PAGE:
BBVA Prepares Sale of €1.5bn Property Developer Loan Portfolio

30 November 2017 – Expansión

The property sector / The second largest Spanish bank detects a large appetite from opportunistic funds for the real estate risk it has left over: €4.8 billion, after deconsolidating €13 billion of foreclosed assets.

BBVA is making steady progress to clean up its balance sheet. The entity is preparing the sale of a portfolio of property developer loans with a gross value of between €1.5 billion and €1.6 billion (31% of the total) after deconsolidating the risk associated with its foreclosed assets.

The group’s gross real estate exposure has been reduced to €4.8 billion in the form of property developer loans following the agreement with Cerberus to transfer €13 billion in foreclosed assets to a newly created company. BBVA’s plan is to sell one-third of its property developer loan portfolio to an opportunistic fund.

“It is going to be a very competitive portfolio”, said Javier Rodríguez Soler, Head of Strategy and M&A at BBVA, speaking to Expansión. In parallel to the operation with Cerberus, the bank has identified a large appetite from the big funds, such as Lone Star, Blackstone and Apollo, for loans linked to the property sector. The portfolio comprises finishing buildings, properties under construction and land.

Transfers to its subsidiary

The intention of BBVA is to reduce its risk estate risk to almost zero. The Head of Strategy said that the bank is looking to transfer another €1.5 billion of performing property developer loans to its Spanish subsidiary.

Many banks separated out their real estate businesses to curb the impact of the fallout from the burst of the bubble on their annual accounts. BBVA’s property unit lost €281 million during the 9 months to September this year, down by 10.9% compared to a year ago. Sources at the entity expect the real estate business to stop generating losses in 2018.

Yesterday, BBVA took a giant step to clean up its real estate-related risk. The bank has created a company together with Cerberus to transfer 78,000 properties with a gross value of €13 billion. 47% of the foreclosed assets are located in Cataluña, the historical heartland of Catalunya Caixa (CX) and Unnim, which were both absorbed by BBVA during the crisis. Some of those properties are social housing units, whilst some of those proceeding from Unnim are covered by an Asset Protection Scheme (EPA).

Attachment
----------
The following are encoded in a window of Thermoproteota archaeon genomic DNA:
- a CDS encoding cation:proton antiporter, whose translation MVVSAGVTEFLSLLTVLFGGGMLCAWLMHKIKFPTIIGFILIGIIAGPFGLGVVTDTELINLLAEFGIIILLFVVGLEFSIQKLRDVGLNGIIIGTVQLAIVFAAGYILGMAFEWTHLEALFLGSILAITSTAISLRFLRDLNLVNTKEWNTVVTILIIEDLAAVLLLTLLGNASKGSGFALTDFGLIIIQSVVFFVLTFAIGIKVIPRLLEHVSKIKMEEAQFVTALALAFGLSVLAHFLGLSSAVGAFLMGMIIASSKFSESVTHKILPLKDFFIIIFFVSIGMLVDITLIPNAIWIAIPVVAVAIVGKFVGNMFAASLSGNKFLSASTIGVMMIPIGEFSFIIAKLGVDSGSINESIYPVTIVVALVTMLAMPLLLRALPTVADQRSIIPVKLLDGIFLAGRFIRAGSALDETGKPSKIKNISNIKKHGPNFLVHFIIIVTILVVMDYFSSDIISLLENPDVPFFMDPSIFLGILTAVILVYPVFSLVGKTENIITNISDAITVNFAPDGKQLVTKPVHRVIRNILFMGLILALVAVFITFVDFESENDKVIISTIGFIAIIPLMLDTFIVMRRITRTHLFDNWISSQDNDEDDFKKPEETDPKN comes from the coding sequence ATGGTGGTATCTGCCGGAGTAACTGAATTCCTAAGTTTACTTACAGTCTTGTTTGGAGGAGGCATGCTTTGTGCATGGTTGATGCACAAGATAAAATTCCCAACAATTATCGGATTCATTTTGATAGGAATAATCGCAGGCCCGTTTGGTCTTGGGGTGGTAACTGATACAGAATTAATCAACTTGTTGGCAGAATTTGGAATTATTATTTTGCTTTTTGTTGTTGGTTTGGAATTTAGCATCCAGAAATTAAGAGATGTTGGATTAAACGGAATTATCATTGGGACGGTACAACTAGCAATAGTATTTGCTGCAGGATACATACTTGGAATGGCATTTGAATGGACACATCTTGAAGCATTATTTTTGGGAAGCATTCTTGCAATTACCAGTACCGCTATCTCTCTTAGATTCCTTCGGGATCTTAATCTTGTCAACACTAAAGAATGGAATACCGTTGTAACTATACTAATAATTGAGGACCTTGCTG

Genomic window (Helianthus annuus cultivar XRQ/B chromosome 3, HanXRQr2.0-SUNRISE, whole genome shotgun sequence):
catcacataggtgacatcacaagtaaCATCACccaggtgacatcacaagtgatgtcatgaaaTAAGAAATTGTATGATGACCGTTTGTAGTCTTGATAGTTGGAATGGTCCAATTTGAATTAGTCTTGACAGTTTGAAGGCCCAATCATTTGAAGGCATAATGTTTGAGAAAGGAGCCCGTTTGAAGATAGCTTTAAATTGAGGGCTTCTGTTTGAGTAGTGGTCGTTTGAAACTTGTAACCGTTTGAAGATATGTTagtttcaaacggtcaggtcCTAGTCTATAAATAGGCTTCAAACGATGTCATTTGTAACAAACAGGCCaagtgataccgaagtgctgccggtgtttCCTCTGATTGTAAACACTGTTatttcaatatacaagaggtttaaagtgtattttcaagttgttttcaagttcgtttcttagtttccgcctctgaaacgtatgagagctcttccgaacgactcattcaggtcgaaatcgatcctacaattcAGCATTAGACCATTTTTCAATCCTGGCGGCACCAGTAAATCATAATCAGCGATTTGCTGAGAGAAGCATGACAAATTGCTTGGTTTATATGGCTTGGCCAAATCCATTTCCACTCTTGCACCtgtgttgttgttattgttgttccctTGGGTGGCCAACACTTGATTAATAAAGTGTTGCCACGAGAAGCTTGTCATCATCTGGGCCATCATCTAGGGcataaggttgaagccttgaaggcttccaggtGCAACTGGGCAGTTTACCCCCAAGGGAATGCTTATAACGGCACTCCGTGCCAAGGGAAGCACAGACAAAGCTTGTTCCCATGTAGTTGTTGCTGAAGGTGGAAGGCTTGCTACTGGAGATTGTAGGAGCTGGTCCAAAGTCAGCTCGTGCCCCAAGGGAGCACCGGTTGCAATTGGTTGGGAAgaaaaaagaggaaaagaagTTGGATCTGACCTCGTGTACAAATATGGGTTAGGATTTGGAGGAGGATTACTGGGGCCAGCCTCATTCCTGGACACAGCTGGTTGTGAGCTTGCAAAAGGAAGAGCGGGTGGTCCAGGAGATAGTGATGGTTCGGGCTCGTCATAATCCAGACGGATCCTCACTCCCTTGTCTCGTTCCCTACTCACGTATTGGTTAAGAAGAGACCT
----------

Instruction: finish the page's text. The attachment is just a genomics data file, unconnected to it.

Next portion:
The US fund will own 80% of the new vehicle after paying BBVA €4 billion; the banking entity will own the remaining 20%. Haya Real Estate, Cerberus’s platform in Spain, will manage the portfolio of properties that the bank holds onto. The agreement also involves the transfer of 400 employees from Anida, the real estate arm of BBVA, to the joint company with Cerberus.

Original story: Expansión (by R. Sampedro and R. Lander)

Translation: Carmel Drake

Banks Still Own Problem Assets Amounting To €213,000M

5 May 2016 – Cinco Días

Spain’s banks still have a heavy burden weighing down on them following the burst of the real estate bubble: they now own foreclosed assets worth €84,000 million, taken on since the start of the crisis.

According to the Bank of Spain in its financial stability report, published on Wednesday, that figure “has remained stable since December 2012, always ranging between €75,000 million and €84,000 million”.

Of that amount, 37.6% relates to land, 25% to finished buildings, 22.3% are foreclosed assets resulting from the acquisition of homes, and 5% are buildings under construction.

In the last year, land has decreased by 0.5 points, finished buildings have dropped by 0.43 points, homes have increased by 1.8 points and buildings under construction have remained stable.

But beyond these properties, the banks’ exposure to non-performing assets and problem loans amount to almost €213,000 million in Spain’s financial sector as a holw.

The banks have lots of “non-performing assets on their balance sheets, which do not generate any revenues for the income statement, but which do require financing”, said the financial supervisor, which has published data relating to 2015 year-end.

“A hindrance to solvency”

The Bank of Spain also warns that “although these two indicators have decreased, by 14.5% as a whole, over the last year, they still represent a significant percentage of the total assets of the banks in their business in Spain and they place negative pressure on the income statements of the entities, reducing their profit generation capability and therefore, representing a hindrance to increasing the solvency of the institutions”.

In terms of total loans that have been refinanced or restructured, that balance amounted to €205,000 million at the end of last year, which represents a YoY decrease of 6.4% compared with the end of 2014.

Of the total amount of loans whose initial terms have been adjusted, “51.5% relate to non-financial companies and 46.2% to households”, said the Bank of Spain.

Original story: Cinco Días (by Juande Portillo)

Translation: Carmel Drake